They're more than a decade overdue, but the guidelines on medical marijuana issued this week by California Atty. Gen. Jerry Brown could finally help divide the gray area in which the state's growers and dispensers operate into clearer shades of black and white.
Brown's 11-page directive is aimed at giving police the ability to distinguish between criminals and legitimate medical marijuana sellers under state law, as well as protecting patients from arrest. It won't stop federal drug enforcement agents from raiding law-abiding dispensaries and prosecuting innocent business owners whenever they see fit, but it will make such raids harder to justify -- and might ramp up the pressure for more sensible federal marijuana policies.
When California voters overwhelmingly approved Proposition 215 in 1996, allowing the sale and use of marijuana for people with demonstrated medical needs, it set off a host of consequences both positive and negative. As voters intended, thousands of people suffering from AIDS, glaucoma and other serious ailments now have access to a safe, legitimate treatment. Yet as voters didn't intend, the state is now riddled with dispensaries that employ on-site doctors who will write a prescription to nearly anyone who walks through the door, while places such as Humboldt County have been invaded by criminal elements running underground grow houses to supply these middlemen.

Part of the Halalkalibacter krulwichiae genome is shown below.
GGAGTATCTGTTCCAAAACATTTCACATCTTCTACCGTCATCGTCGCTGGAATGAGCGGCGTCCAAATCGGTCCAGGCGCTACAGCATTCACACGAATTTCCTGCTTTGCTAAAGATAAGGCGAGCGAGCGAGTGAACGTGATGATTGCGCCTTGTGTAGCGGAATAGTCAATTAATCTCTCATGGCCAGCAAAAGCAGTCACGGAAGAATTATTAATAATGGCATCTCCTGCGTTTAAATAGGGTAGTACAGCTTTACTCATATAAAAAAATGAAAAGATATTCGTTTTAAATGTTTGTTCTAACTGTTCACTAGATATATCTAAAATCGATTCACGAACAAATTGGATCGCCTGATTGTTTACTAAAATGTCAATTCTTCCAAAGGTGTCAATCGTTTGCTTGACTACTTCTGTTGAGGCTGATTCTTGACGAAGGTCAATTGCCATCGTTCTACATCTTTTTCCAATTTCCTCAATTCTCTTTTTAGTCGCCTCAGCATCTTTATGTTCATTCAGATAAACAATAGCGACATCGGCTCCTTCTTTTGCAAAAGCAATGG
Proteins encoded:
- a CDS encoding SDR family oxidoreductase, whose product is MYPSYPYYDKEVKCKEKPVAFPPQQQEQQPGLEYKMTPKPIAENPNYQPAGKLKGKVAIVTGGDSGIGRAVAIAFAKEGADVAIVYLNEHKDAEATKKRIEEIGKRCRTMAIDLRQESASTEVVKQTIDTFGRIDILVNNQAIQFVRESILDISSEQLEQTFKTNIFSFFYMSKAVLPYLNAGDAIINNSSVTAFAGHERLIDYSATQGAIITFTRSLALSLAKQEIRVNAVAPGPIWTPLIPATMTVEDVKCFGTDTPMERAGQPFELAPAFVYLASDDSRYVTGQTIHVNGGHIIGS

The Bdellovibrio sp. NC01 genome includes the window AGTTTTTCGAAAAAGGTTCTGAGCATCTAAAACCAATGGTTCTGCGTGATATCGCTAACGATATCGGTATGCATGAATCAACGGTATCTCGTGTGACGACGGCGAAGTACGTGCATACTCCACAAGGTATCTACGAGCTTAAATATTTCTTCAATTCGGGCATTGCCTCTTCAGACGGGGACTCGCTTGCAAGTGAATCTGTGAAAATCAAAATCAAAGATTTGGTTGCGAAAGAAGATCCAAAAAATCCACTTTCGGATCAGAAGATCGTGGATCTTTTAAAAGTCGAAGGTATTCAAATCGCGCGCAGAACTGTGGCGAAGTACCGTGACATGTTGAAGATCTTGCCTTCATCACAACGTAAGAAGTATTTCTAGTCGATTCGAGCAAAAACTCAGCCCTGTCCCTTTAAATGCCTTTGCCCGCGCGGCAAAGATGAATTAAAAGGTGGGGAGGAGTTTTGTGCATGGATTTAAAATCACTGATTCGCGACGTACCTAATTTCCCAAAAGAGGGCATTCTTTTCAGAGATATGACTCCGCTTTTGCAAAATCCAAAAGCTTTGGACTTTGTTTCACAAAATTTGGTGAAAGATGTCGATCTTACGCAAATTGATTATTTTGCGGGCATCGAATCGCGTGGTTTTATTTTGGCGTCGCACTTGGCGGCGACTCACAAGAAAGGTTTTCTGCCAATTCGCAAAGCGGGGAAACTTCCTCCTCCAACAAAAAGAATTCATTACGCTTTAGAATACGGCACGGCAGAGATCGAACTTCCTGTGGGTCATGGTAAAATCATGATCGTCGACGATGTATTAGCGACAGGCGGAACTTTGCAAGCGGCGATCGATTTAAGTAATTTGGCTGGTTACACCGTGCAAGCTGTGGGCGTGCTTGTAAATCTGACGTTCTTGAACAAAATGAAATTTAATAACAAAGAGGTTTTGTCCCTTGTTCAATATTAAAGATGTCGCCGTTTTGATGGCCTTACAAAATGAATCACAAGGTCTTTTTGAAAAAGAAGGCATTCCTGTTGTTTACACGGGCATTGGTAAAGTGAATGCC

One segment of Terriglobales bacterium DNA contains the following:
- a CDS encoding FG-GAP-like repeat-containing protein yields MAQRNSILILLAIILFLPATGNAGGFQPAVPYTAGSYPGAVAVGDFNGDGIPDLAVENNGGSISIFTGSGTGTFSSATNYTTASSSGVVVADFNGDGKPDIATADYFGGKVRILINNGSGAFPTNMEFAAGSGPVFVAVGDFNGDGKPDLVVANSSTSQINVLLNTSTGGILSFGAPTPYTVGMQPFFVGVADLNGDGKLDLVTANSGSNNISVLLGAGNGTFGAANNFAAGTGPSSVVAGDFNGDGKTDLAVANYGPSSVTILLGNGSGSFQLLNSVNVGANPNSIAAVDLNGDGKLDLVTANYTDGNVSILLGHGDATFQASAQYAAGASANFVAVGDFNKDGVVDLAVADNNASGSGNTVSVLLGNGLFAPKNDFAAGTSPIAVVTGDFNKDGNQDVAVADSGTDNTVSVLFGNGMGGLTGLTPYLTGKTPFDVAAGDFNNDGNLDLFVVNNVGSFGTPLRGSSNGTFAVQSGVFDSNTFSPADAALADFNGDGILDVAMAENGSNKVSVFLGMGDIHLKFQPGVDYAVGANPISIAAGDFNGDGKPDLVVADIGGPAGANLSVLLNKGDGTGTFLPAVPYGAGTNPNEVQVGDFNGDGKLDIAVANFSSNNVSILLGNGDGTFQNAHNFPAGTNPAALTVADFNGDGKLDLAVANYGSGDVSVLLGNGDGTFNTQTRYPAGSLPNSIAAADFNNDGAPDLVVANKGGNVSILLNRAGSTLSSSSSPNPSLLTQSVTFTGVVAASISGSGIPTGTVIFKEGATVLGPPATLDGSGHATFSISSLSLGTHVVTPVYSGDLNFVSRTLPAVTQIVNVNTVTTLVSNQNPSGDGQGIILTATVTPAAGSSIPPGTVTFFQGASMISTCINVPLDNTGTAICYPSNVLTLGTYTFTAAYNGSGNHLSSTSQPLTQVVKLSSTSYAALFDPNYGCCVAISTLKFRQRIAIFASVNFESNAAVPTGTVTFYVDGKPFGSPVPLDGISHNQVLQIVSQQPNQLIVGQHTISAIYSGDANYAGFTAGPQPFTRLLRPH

Most of the negative consequences can be attributed to the gap between state and federal marijuana laws. The fact that even sellers considered legitimate by the state can be prosecuted and ruined by federal agents encourages black-market dealers, who endanger their communities by ignoring fire codes, selling to healthy minors and fighting turf wars with other dealers. The centerpiece of Brown's directive is its insistence that medical marijuana sellers must operate as nonprofit collectives or cooperatives, and the marijuana they sell must be grown by state-certified patients or caregivers. That will empower municipal police to weed out the bad guys.
Overall, Proposition 215 has done more good than harm. In addition to marijuana's medical benefits, its legitimate sale brings in $100 million a year in tax revenues, and even though it can be abused by users, it isn't demonstrably more dangerous to society than tobacco and alcohol. The state's new guidelines will help reduce the measure's harmful side effects, but the only long-term solution is for the feds to stop the medical marijuana raids and leave California law enforcement to California officers.